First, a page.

In a good week, it’s a living — enough to pay the rent on his railroad flat in Harlem and put food on the table. A few times, he has seen a former classmate, Gregory Peterson, bound into the social club without so much as a nod.

Mr. Goodson, 67, and his classmate were among a record number of black students admitted to Columbia University in 1969. Columbia and other competitive colleges had already begun changing the racial makeup of their campuses as the civil rights movement gained ground, but the assassination of the Rev. Dr. Martin Luther King Jr. in 1968, and the resulting student strikes and urban uprisings, prompted them to redouble their efforts.

They acted partly out of a moral imperative, but also out of fear that the fabric of society was being torn apart by racial conflict. They took chances on promising black students from poor neighborhoods they had long ignored, in addition to black students groomed by boarding schools.

A look back through the decades shows what went right in the early years of affirmative action in college admissions, but also what can go wrong even with the best of intentions.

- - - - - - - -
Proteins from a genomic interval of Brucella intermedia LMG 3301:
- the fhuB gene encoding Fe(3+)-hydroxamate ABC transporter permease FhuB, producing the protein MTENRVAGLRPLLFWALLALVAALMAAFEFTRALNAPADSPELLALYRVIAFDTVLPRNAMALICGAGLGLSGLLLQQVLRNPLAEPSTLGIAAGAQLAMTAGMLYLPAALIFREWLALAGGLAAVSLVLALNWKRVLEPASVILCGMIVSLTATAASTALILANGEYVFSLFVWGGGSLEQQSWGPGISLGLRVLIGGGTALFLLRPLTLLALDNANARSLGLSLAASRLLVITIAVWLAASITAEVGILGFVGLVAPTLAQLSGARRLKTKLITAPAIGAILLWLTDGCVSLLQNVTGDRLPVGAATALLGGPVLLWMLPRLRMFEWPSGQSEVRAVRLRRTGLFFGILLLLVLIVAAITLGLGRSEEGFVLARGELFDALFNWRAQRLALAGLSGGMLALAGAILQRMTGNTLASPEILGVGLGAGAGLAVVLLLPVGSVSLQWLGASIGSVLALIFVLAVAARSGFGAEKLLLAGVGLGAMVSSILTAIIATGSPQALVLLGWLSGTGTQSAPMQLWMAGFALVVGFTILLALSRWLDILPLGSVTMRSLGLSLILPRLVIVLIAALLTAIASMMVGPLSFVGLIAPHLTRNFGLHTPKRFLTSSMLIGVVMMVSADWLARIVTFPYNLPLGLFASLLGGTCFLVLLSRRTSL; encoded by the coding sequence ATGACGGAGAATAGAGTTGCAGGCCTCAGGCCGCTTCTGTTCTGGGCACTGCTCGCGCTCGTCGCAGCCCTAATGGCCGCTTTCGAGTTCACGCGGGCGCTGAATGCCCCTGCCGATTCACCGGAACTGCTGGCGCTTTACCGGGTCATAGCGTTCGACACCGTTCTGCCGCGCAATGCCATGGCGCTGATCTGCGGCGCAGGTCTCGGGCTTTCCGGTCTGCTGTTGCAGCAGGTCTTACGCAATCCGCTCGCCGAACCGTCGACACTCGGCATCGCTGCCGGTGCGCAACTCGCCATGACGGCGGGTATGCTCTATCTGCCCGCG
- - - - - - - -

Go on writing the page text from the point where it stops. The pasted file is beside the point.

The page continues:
Those who were able, through luck or experience or hard work, to adapt to the culture of institutions that had long been pillars of the white establishment succeeded by most conventional measures. Others could not break through because of personal trauma, family troubles, financial issues, culture shock — the kind of problems felt by many white students as well, but compounded by being in such a tiny minority. And universities at the time, they said, did not have the will or the knowledge to help.

“I think it’s a fair question to ask: Did we really understand or know what we were doing, or could we have predicted what the issues would be?” said Robert L. Kirkpatrick Jr., who at the time was dean of admissions at Wesleyan University in Middletown, Conn., which was part of these early efforts. “The answer is no. I think we were instinctively trying to do the right thing.”

Columbia — an Ivy League campus right next to Harlem — was a particularly revelatory setting. Perhaps nowhere else were the divisions more striking between the privilege inside university gates and the troubles and demands of black people outside them.